Tuesday, May 6, 2008

New Camel brand contains crushable capsule

Consumers can squeeze this blue capsule inside the filter of the new Camel Crush to release a menthol flavor. The brand is being test-marketed at local Quality Mart stores.

A tiny blue capsule is the key element in R.J. Reynolds Tobacco Co.'s latest attempt to woo smokers.
The capsule is embedded into the filter of a regular Camel Lights cigarette.
When smokers squeeze and snap the capsule, it releases menthol to change the flavor. The
cigarettes — packaged in a sleek black and blue box and called Camel Crush — is being test-marketed at local Quality Mart convenience stores, and beginning this month in Pennsylvania.
"We're giving the adult smoker the ability to savor two distinct flavors with Camel Crush and customize the experience," said Brian Stebbins, the senior business-unit director for Camel. "They can crush it a little and get a slight flavor over the length of the smoke. They can crush it completely and get a fresh menthol blast."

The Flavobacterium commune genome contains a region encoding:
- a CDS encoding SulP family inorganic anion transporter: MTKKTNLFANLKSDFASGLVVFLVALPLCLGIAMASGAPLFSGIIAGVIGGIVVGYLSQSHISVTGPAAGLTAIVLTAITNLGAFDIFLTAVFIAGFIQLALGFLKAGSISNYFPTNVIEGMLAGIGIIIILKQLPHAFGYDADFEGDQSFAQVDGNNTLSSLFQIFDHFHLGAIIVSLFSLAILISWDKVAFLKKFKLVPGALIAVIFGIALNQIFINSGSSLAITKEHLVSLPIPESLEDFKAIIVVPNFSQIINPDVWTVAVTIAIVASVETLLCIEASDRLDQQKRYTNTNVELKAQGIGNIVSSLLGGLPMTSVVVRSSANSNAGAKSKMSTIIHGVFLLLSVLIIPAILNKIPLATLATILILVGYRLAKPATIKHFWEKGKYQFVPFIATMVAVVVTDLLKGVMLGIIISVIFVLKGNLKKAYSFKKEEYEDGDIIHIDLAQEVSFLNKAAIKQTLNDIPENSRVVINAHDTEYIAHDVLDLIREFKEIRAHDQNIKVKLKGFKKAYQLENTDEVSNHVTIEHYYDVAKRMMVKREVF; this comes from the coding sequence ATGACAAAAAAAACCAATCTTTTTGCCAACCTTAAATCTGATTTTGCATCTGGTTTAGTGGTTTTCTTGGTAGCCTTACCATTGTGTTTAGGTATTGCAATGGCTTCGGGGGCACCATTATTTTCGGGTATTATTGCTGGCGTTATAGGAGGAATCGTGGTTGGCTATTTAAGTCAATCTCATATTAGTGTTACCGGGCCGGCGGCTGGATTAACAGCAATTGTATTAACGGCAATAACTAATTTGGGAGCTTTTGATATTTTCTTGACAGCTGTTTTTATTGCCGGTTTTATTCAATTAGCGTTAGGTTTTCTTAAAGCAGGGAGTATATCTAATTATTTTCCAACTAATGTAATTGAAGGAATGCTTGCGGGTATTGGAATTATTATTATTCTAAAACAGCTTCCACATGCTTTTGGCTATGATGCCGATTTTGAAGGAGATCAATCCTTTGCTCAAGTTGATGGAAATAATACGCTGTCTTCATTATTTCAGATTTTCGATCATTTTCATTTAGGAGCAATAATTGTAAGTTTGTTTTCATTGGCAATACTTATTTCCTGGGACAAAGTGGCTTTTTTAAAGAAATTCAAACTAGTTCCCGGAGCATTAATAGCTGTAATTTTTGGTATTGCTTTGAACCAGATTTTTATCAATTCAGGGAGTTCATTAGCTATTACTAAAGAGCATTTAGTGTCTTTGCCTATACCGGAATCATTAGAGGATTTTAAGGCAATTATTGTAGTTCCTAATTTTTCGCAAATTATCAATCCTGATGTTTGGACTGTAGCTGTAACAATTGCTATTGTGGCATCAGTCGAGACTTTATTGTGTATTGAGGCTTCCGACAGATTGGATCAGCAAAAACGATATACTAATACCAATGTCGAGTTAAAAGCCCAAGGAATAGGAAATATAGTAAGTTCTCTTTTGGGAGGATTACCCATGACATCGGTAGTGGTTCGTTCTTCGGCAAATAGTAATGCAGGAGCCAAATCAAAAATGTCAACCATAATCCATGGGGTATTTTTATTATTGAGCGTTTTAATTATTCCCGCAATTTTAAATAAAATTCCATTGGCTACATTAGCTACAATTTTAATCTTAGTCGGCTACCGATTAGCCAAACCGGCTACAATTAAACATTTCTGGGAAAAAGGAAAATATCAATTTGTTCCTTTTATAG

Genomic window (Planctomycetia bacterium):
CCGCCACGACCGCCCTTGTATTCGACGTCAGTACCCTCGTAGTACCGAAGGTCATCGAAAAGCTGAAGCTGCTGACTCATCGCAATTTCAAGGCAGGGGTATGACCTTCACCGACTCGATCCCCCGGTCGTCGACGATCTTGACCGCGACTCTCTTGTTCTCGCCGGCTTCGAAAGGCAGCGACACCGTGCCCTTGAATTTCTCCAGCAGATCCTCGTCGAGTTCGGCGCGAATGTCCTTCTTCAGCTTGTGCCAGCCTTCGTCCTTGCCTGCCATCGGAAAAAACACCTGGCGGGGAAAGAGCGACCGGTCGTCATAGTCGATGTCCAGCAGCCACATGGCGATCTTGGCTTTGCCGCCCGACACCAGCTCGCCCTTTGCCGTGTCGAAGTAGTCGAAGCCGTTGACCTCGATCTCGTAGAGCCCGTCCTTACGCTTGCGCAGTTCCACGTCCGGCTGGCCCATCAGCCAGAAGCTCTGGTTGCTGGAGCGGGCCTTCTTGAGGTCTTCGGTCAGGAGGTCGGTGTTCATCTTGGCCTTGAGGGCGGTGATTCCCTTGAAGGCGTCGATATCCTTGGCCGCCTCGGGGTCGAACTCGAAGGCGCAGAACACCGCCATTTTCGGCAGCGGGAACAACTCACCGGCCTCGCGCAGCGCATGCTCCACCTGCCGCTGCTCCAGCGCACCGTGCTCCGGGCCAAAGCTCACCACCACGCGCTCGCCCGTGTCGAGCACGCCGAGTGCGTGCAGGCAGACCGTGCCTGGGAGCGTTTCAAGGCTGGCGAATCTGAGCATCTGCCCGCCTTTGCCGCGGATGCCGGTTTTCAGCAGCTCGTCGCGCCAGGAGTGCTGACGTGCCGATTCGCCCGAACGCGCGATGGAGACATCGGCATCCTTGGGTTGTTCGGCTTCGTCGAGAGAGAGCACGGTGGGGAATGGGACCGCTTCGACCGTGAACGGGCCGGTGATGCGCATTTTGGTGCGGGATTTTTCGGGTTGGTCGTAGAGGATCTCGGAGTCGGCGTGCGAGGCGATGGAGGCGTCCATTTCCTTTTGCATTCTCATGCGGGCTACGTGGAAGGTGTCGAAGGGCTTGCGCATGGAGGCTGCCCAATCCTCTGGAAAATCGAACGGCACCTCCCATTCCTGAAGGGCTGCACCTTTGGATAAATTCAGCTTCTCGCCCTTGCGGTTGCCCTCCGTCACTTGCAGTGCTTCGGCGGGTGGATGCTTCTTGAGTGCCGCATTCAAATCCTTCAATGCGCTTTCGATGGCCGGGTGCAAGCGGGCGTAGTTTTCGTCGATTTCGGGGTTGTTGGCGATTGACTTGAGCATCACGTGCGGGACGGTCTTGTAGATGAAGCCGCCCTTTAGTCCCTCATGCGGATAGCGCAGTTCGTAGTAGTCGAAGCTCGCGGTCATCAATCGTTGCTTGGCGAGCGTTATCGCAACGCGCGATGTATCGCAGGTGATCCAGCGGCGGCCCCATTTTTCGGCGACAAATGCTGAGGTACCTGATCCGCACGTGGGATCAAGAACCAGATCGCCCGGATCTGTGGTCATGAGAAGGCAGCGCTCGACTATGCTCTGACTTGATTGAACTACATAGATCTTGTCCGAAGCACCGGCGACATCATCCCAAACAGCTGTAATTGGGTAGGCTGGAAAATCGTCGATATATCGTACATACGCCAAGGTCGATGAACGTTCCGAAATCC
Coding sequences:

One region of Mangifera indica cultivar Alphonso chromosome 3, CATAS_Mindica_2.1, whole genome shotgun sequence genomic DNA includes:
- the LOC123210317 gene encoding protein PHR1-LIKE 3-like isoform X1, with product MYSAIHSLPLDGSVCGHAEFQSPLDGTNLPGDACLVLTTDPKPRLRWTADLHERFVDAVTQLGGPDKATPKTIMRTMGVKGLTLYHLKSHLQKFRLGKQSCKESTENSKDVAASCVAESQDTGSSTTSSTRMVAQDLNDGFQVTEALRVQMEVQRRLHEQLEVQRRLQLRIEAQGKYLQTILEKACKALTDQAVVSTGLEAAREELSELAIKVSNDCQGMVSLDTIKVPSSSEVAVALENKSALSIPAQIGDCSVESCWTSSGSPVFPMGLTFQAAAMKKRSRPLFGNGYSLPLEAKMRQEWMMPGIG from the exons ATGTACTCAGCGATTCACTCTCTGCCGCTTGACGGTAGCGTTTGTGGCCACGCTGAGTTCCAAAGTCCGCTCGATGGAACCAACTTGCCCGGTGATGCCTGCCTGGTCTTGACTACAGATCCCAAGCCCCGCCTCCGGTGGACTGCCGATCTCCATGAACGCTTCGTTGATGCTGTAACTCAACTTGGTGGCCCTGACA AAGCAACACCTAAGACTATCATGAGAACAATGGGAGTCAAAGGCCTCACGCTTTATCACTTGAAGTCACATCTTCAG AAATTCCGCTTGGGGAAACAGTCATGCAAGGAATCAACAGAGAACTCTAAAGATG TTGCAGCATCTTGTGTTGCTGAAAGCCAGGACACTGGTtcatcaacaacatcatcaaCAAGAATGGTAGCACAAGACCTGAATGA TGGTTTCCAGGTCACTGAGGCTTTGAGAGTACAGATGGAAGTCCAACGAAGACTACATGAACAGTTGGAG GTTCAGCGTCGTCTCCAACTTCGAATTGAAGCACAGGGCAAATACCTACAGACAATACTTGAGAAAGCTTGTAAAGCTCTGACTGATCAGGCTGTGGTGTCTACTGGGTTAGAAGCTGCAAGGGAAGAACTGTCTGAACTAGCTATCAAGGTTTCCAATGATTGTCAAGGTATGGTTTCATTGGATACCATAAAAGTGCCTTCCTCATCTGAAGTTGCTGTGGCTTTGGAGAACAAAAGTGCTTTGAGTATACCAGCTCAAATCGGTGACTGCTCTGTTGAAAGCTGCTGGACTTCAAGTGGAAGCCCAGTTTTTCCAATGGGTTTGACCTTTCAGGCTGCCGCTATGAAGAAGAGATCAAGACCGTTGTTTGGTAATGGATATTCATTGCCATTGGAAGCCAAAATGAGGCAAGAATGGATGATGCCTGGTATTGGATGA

Reynolds views product innovation as a positive and differentiating way to compete for adult smokers and market share.
However, the capsule also has become the latest target of anti-smoking groups, which claim that product innovations such as Camel Crush and the marketing of
cigarettesare geared toward attracting young consumers.
"Tobacco companies have carefully designed their products to attract new users, almost all of whom are children," said The Campaign for Tobacco-Free Kids in a February report titled "Big Tobacco's Guinea Pigs."
"Tobacco products are far from simple tobacco leaf rolled in paper or other packaging. They are highly engineered nicotine-delivery devices, finely tuned to appeal to the taste, feel, smell, and other sensations of new and addicted smokers," the report says.
Stebbins declined to say how much Reynolds has spent to develop Camel Crush, but it has been in the works for several years.
"We had to find the proper type of capsule," Stebbins said. "We also had to invent manufacturing machinery to put the capsule in the same place in the filter consistently without breaking it." Reynolds said it has obtained a patent on the machinery.